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  1. #1
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    Kenda Kross Plus 700x42 Tire

    What do you think of using these tires as a comuting option?
    They look like they might be good on some lite trails?

    http://www.nashbar.com/profile.cfm?c...kking%2FHybrid

  2. #2
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    Well, they're cheap. I've found that the cheap tires aren't the best option for a front tire because the tread compound is super hard. When it gets wet it tends to slip. A higher quality front and a cheap rear is the way to go. The rear will wear out faster anyways.

  3. #3
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    They're cheap and cheerful but a 2" (51c) or larger tire would be better.
    Schwalbe Big Apple 2.0 or 2.35, Continental City Contact 47c or 54c.

  4. #4
    You know, for kids
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    check out the CST Servant 700x42 as well, a little better compound than the Kenda with kevlar protection and slightly smaller side knobs

    disclaimer: I sell and repair bicycles

  5. #5
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    I run a set of those on my Karate Monkey. So far I think they are great. I use them mostly for dirt road travel, but I have taken them on some steep loose rocky single track. Fast cornering on dirt road is no problem, they work pretty well. Stopping is not great great in the dirt, theylock up pretty easy. Trail riding is pretty good, they handle rocks and small ledges pretty well. When it gets steep and loose is when I get of the bike and walk. Fast tire and good cornering on pavement.

    Plus they are inexpensive!!!
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  6. #6
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    Wormdrive from Maxxis. 700X42mm with cornering knobs.

    I was told these might be an option.

    Wormdrive from Maxxis. 700X42mm with cornering knobs.

    has anyone tried them?

  7. #7
    Fat boy Mod Moderator
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    skogorbet sweet setup thanks for the mini review... i'm looking at the same tires due to cost for my redline... how do you like them on the street?
    - Surly Disc trucker
    - '82 trek 560 roadie

  8. #8
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    Thanks. I just did a ride today and hit 48 mph on a twisty downhill. They handled great and hugged the curves. They seem pretty fast on pavement, although most of my time is spent on dirt roads, so the pavement will seem faster. For $6 each, it's worth it to pick up a pair.

  9. #9
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    Stewie, I've commuted on both the Kross Plus K847 and the WormDrive in the 700x42 size, and done a bit of mud riding with both as well.

    The two tires appear very similar, with a smooth or smooth-ish center section and substantial side knobs. But there are differences. Performance notes:
    - Weight. Kenda is about 630g, Maxxis is 450g. Maxxis will feel snappier in acceleration as a result. Also, the Maxxis is a folding tire; the Kenda is not.
    - Rolling resistance. Slight edge to the Kenda. Once up to speed, the Kenda rolls a bit faster due to its smoother center tread (despite the fact that the center tread is thicker). And it will roll noticeably faster than that CST Servant due to the smoother tread and lack of an energy-sapping Kevlar belt.
    - Puncture resistance. Kenda is MUCH better in this regard. Not flat-proof like a Kevlar belted tire, but the thick center tread will prevent almost all flats while rolling faster. How flat-resistant? I've commuted over plenty of glass shards with the Kenda as my primary rear tire through two dark, wet Portland winters and have yet to get a single flat.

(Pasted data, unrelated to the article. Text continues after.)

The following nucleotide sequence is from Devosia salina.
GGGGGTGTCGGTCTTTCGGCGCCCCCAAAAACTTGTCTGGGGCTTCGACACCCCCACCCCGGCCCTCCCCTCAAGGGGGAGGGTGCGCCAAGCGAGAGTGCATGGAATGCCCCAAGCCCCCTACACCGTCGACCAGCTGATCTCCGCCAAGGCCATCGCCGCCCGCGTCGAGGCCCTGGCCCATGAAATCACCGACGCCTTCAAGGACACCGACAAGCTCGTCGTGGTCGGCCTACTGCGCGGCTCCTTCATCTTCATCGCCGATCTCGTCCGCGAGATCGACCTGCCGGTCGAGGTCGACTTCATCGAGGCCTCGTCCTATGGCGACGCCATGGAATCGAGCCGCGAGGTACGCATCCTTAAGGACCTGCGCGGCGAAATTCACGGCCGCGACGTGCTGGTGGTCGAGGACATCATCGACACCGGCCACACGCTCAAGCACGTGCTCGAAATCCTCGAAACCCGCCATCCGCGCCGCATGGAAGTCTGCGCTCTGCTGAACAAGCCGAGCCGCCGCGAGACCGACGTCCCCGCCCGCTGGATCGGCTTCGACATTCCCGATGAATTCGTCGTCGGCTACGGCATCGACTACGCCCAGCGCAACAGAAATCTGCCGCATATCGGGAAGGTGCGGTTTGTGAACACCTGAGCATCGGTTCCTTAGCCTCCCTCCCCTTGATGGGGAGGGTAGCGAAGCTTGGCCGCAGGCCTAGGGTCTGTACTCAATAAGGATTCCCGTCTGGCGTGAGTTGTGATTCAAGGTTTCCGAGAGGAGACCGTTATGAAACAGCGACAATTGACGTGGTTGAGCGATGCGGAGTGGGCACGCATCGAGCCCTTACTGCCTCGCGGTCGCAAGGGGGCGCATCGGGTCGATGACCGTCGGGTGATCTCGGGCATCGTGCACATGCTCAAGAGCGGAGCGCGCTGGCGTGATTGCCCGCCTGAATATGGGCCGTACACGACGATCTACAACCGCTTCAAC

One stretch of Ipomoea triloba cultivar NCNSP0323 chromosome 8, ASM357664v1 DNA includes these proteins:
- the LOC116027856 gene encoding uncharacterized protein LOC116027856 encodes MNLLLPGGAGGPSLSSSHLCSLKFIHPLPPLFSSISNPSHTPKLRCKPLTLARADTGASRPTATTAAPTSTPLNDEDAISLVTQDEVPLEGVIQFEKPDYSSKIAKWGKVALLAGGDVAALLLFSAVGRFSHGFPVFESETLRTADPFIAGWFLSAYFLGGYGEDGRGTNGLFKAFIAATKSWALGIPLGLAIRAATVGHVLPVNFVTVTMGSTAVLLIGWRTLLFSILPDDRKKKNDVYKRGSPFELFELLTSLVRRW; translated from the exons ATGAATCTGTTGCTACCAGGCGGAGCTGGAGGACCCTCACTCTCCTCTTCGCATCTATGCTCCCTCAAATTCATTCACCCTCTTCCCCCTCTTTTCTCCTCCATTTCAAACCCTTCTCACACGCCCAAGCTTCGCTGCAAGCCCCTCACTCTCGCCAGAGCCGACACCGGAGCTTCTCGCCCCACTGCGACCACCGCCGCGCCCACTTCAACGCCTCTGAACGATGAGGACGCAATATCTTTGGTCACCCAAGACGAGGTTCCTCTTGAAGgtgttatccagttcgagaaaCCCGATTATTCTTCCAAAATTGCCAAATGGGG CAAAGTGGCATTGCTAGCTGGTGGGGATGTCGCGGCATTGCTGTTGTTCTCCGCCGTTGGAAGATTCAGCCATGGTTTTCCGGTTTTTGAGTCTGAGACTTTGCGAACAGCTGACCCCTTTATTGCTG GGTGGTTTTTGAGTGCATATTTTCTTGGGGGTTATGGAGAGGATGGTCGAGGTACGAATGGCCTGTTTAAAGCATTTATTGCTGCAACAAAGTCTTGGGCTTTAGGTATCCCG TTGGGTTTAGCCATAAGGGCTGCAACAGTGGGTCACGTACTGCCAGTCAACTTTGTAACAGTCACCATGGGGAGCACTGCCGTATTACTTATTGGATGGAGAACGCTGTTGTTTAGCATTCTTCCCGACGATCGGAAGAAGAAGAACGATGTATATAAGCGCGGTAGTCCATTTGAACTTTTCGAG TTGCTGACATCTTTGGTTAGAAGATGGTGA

- Hard-surface traction. Again, Kenda gets the edge. Very grippy on wet pavement.
    - Offroad grip. You'd think there would be little difference given the similar tread patterns -- maybe an edge to the Maxxis given its directional side knobs -- but in practice I've found the Kenda to be noticeably better. You won't mistake it for a knobby, but I've taken the Kenda on plenty of trips through muddy Forest Park and gotten through just fine. I've done that with the WormDrive too, but it was trickier and I had to slow down more to keep the rubber side down.
    - Snow and ice. Snow gives a similar performance margin as Mud to the Kenda. Oddly, the Maxxis excels on ice. I can't really explain it, but my experience with the Maxxis from at least 2-3 icy occasions is it's one of the best tires I've tried on ice. Of course if you ride on ice a lot you need studded tires, but there it is FWIW.
    - Cornering. Sorry. Although I have run both of these tires in front, I have a lot more experience with them as rear tires and can't really judge the cornering. It's possible the directional side knobs on the Maxxis could give it the edge, but that's just speculation. For commuting ONLY without respect to offroad performance, I strongly prefer a tire WITHOUT side knobs, because you can corner a lot faster and with more confidence on wet pavement. I've crashed on wet pavement when side knobs failed to hold, and that's no fun. Currently a big fan of the Maxxis OverDrive, and will be running the 700x38 version as my winter commute tire.

    Bottom line is that the Kenda is overall a better tire for commuting and moderate offroading UNLESS the lighter weight or foldability of the Maxxis tilts the balance the other way for you. Also, IMO a semislick with side knobs is nowhere near as good for commuting as a round tire once the pavement gets wet. Check out the Kenda Kwick Roller EZ-Ride as an in-between alternative up front: available in 3 sizes up to 700x45, lighter than the Kross Plus even in its biggest size, faster rolling than either of the other two tires discussed above, smoother on the sides and better cornering than either (but not a true slick and not quite as round as the OverDrive).